Volunteer mission trip benefits both students and patientsGeorge Noesen grew up watching his dad practice dentistry, but it wasn’t until a recent trip to Guatemala that he got a chance to practice it for himself.
By: Regan Carstensen, The Republican Eagle
George Noesen grew up watching his dad practice dentistry, but it wasn’t until a recent trip to Guatemala that he got a chance to practice it for himself.
The 21-year-old was initially pre-med when he began classes at St. John’s University in Collegeville, Minn., but later decided to follow in his father’s footsteps and switched to pre-dental. The Red Wing native is now nearing the end of his junior year at St. John’s.
Being an undergraduate, Noesen isn’t qualified to do any procedures in the United States so traveling to Guatemala gave him the perfect opportunity to practice some of the things he’s learned.
“Once I heard you get hands-on experience, that was the ticket,” Noesen said.
He turned in an application to join the program and went through a standard interview process. Twenty students — 16 medical and four dental — were selected.
“And I was lucky enough to be one of them,” Noesen said.
The group set out the first weekend in March and, after a day of down time and adjusting to the area, got started with clinicals in Guatemala City. Students worked from 8 a.m. to 4 p.m. each day cleaning teeth, doing extractions and performing simple procedures in several locations throughout the week.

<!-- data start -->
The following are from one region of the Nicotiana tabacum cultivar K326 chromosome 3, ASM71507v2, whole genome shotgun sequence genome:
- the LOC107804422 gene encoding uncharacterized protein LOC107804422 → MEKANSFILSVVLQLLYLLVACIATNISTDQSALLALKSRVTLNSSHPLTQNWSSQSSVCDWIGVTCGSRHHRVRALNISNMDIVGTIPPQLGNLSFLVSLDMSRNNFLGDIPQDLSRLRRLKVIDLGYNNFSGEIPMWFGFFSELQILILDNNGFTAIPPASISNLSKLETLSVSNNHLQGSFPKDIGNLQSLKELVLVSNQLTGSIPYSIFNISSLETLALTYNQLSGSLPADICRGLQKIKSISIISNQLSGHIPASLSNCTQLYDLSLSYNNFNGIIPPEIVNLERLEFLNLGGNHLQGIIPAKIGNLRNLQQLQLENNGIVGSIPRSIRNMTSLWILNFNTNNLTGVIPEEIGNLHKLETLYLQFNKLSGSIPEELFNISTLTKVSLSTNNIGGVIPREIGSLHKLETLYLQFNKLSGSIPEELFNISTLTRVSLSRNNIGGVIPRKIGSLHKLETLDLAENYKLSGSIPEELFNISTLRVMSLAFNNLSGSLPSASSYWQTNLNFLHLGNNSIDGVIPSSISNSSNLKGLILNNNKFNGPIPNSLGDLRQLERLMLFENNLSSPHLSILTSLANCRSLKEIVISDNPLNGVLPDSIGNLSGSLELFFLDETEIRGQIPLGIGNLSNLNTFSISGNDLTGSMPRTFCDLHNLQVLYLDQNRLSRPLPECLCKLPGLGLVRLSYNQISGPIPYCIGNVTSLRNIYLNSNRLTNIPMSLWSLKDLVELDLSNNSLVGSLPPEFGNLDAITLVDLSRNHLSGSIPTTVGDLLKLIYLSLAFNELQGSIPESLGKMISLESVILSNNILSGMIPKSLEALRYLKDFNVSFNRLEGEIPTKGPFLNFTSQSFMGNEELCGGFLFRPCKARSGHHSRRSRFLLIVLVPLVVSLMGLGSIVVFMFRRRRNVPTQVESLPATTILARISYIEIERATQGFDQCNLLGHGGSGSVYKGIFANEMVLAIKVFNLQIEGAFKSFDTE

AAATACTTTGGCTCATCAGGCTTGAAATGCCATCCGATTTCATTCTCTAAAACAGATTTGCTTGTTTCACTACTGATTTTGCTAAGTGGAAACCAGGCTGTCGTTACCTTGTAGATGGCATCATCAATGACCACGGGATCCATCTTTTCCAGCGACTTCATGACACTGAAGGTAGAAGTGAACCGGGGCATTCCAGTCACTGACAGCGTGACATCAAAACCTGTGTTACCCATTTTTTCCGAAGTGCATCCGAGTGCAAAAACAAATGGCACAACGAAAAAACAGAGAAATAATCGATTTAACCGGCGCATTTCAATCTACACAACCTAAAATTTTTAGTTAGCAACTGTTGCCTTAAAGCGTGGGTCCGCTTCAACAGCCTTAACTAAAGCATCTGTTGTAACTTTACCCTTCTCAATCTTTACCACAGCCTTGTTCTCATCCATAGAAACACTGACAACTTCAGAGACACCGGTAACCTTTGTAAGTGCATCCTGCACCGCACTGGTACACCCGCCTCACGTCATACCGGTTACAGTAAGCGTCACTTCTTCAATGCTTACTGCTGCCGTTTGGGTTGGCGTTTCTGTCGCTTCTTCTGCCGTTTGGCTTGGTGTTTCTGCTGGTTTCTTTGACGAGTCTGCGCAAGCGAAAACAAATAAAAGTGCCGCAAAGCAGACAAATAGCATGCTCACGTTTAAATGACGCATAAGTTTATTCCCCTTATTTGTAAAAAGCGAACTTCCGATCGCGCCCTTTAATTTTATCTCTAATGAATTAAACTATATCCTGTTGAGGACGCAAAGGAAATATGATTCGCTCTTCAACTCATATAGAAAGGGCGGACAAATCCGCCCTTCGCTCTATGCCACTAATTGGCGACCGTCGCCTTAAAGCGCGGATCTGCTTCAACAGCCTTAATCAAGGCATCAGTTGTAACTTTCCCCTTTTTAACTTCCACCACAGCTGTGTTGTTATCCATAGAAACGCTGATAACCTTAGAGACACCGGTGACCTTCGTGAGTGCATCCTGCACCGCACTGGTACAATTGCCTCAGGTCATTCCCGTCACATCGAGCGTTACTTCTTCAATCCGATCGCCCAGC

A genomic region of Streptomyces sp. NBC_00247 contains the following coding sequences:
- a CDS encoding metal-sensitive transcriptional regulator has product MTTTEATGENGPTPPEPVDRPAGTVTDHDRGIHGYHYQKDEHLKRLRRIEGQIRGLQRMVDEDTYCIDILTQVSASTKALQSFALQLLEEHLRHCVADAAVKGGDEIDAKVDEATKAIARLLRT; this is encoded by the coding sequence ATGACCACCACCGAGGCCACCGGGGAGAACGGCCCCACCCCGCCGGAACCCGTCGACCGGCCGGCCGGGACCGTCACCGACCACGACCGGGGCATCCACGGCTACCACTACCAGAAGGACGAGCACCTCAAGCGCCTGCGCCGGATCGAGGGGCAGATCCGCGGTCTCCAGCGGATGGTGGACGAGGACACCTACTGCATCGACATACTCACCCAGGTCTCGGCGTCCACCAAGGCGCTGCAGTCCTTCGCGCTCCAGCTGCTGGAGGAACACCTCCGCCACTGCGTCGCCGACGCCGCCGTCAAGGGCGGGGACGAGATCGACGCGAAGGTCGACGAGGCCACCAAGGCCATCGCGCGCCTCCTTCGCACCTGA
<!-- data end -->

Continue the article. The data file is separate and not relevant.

“We started in main cities and then would move to smaller villages,” Noesen explained.
Not being able to speak Spanish, Noesen said he encountered some trouble communicating with his patients. However, a brief class at orientation helped him memorize a few common dentistry-related phrases so he could interact as much as possible.
What started as seeing about 25 patients a day was rapidly increased by the end of the trip to about double that number.
“We were flying pretty quick. It was a lot of fun,” Noesen said. “Being there for them and putting smiles on their faces was one of the best feelings ever.”
While it would seem the patients would be the ones to benefit from the experience, Noesen said he took a lot away from the visit to Guatemala as well.
Not only did he further his knowledge of dental practices, but he also realized the privileges of being able to have an education — something many Guatemalans don’t get much of.
“We take advantage of what we have — how fortunate and how lucky we are to have our lives back in the United States,” he said.
For the future, Noesen hopes to follow in his dad’s footsteps yet again by attending dental school at the University of Minnesota. He’s even considering taking over the family business in Red Wing.
“If my dad’s willing to hand over his practice to me I’ll take it,” Noesen said. “But he says you’ve got to work for it.”
Noesen still has several years of schooling ahead of him, and said he is planning to once again join the program again next year when students travel to Costa Rica.
“I definitely put my name down,” he said.